Kevan Kenney always knew he wanted to be a music host but speaking it into existence and manifesting itself took Kenney on a winding road from driving around New Jersey looking for any and all bars to pitch bar trivia to with sole purpose of honing his craft to within a short amount of time being an unlikely hire at Billboard.
Understanding that music programming had yet to evolve from its origins Kenney’s persistence on knowing what he wanted to and being undeterred has led to him becoming host of Billboard News, Billboard’s Hot 100 Top 10 Countdown, Build Series, TRL and New York’s ALT 92.3 FM. Kenney caught up with Millennial Magazine to share his story, career and where he sees music programming going forward.
Describe a breakthrough moment in your career?
I’d say a breakthrough moment had to be scoring the gig as Host of Billboard News. That’s when I crossed the proverbial guard rail and went from being a fan to someone who was interacting with the biggest artists of the day. In 2016, I was hosting trivia nights and tending bar out in New Jersey while ‘pretending’ to host an online music show from the spare bedroom in my first apartment out of college.
Through luck and happenstance, a guy who worked at my college freelanced with Billboard and recommended me for a different gig. I wound up not getting that show, but got a call back a few months later, asking me if I’d be interested in hosting their first ever daily music show called Billboard News. I thought about it for about half a second and said yes I’d love to and went from the dive bars to red carpets literally in days.
In an era where music programming can be seen as a thing of the past why go down this career path?
I’m not sure music programming is a thing of the past as much as maybe traditional means of distribution have evolved. Some of the highest viewed clips on YouTube are music videos and we can all probably name a handful of music brands thriving in the digital space when it comes to original video content. I went down this career path because I love music and I love people. Spending my life talking to and getting to know the people who make this music seemed like a dream come true and a fun way to make a living.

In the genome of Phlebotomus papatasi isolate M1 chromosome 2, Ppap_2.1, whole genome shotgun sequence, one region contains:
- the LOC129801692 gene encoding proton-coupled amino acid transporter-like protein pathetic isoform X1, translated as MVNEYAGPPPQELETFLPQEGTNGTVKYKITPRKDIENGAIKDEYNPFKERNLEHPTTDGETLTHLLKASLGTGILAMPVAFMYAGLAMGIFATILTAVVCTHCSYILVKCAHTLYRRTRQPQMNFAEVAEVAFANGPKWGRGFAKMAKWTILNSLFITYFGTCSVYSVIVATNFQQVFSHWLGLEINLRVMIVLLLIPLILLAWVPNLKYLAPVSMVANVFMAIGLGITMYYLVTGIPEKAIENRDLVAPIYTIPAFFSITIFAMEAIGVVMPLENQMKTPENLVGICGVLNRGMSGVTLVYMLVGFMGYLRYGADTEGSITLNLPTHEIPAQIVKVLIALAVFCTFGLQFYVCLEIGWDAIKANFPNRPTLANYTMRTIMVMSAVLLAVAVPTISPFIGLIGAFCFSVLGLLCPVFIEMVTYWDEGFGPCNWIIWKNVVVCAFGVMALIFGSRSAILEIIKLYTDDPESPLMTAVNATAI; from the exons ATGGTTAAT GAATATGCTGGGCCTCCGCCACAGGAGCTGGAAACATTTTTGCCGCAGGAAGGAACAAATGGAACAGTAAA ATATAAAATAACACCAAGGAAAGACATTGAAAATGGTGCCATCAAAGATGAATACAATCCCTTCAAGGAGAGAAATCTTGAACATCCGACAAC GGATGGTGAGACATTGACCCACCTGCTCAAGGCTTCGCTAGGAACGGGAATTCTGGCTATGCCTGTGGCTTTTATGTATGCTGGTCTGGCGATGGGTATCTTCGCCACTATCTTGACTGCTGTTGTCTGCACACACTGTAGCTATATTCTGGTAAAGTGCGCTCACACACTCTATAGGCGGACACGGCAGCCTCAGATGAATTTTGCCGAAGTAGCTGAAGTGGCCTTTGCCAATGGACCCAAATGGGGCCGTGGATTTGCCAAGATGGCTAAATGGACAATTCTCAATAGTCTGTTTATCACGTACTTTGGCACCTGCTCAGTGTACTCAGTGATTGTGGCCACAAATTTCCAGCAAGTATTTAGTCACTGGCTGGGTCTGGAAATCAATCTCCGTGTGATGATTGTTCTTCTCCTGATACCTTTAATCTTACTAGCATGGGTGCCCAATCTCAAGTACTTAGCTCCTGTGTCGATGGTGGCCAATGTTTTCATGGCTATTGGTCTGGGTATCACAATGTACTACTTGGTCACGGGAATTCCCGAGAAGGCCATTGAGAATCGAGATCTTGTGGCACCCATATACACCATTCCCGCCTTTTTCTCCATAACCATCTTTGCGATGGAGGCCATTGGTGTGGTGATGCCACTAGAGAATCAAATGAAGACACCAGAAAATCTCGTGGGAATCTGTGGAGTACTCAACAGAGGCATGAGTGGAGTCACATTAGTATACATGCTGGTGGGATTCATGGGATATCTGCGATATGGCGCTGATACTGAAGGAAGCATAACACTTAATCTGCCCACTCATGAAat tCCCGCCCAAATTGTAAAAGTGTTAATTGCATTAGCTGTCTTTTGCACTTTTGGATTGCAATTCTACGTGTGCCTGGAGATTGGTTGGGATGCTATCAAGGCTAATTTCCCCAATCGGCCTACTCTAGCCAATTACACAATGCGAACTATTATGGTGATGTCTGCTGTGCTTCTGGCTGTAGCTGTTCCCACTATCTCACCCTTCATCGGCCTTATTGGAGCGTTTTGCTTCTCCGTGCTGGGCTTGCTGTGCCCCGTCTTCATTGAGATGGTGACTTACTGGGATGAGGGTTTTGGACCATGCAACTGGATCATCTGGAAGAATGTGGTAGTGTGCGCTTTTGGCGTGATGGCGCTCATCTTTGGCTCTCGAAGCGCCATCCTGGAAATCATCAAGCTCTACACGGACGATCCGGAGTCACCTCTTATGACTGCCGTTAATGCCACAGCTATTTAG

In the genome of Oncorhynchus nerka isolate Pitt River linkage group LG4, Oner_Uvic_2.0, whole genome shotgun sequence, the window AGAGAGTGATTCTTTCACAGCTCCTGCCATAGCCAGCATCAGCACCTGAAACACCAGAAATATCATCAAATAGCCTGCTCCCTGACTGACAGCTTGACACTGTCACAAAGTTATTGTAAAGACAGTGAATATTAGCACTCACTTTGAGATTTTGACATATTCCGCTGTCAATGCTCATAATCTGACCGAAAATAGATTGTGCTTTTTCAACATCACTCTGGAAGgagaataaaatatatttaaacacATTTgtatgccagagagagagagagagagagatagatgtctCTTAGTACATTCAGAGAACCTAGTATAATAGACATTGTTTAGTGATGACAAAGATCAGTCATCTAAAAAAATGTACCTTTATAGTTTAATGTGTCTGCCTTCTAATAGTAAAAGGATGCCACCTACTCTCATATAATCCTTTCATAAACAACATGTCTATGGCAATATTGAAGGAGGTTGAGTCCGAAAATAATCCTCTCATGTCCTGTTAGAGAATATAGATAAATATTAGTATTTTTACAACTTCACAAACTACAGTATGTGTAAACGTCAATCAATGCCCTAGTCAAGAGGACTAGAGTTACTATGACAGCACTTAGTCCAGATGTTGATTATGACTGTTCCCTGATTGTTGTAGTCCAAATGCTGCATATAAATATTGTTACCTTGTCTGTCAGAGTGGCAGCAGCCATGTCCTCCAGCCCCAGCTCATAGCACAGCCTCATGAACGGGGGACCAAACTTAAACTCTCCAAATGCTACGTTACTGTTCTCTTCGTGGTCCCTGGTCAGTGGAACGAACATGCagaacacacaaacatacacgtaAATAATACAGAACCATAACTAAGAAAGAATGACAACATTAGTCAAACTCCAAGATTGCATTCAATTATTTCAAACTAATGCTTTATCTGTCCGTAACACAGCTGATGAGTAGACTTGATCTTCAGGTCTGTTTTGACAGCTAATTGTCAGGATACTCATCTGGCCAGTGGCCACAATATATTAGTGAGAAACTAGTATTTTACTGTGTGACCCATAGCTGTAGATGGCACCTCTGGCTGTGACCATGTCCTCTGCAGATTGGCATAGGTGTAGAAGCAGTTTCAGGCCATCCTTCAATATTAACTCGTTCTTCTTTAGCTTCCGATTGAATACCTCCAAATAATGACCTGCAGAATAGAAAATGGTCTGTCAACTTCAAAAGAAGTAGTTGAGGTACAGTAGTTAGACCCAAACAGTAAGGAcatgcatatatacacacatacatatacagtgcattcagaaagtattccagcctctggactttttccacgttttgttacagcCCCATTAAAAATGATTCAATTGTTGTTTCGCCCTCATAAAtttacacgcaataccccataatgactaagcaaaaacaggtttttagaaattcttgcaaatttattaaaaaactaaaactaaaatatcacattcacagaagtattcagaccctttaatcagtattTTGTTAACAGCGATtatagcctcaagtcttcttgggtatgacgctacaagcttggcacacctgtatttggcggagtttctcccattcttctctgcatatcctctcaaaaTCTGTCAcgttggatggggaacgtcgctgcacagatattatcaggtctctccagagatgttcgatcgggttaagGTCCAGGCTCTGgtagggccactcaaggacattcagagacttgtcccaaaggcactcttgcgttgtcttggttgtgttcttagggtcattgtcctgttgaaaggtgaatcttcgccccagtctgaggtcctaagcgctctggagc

How did the hustle and grind of the New Jersey bar scene shape who you are today?
I think earning and connecting with an audience are the longest lasting lessons from that time. I would lug my big speakers, a table, a spinning wheel and my DJ equipment into these bars and restaurants and usually be set up in the worst possible corner of the room, and then I’d have to figure out a way to kindly interrupt everyone’s dinner with my trivia nonsense. There were restaurants in great neighborhoods, there were dives in others – I worked them all and had to connect with all sorts of people and all walks of life. When I’m on the set of TRL and we have an actress in act 1, a rapper in act 2 and a rock band in act 3, the same lessons apply. How can I connect with this person and what do we have in common.
What’s the biggest the challenge you face when interviewing artists? How do you get them to open up?
I’m not sure any challenges immediately come to mind per se. Interviews are conversations, so it’s important to be well read on your guest just as you should know about the lives and happenings of your friends if you were having them over for a dinner party. Know what to ask, know what’s important to the artist to talk about and what’s important for the fans to learn. The key to getting anyone to open up is just being real. We all know when someone is being real with us and it inspires us to be our 100 percent authentic selves around them. It’s reciprocal and makes for the best ‘interviews.’
Take us behind your process for interviews.
I like to spend as much time as I can with the guest beforehand as possible. Maybe that’s 10 minute in the green room before we’re live. Maybe that’s beers the night before after their show. A lot of times it can just be YouTube clips. From there I just try to ask the questions fans would want to ask if they were in my shoes. I know not everyone gets to stand up there and talk to these artists, so my job is to be a conduit for those fans and ask what they want to know.
Given all that you do with the many hosting gigs you have how do you avoid over extending yourself?
Recharging on the weekends. I’m a complete couch potato from Saturday to Sunday. I used to think I didn’t need an off button, but once I added my nightly radio show on top of MTV, Billboard and Build Series. I got completely run down. I think being from New Jersey where grind and hustle are instilled in you from a young age combined with working in New York City created this notion in my mind that every second not working was costing me opportunity. I realize now someone running at 90 mph over 5 days beats someone running 110mph for one.
What future do you see music related programming having?
It needs to evolve with the speed of music distribution and information. Interviews will need to become more substantial as basics like tour dates, album titles and track listing are readily available elsewhere. There’s still nothing like being in the same room as your favorite artist so experiential programming like TRL and Build Series will always have a place as long as there are music fans. We’re here to find and tell the stories behind the music you love and luckily for us, there’s never been more music for everyone to enjoy.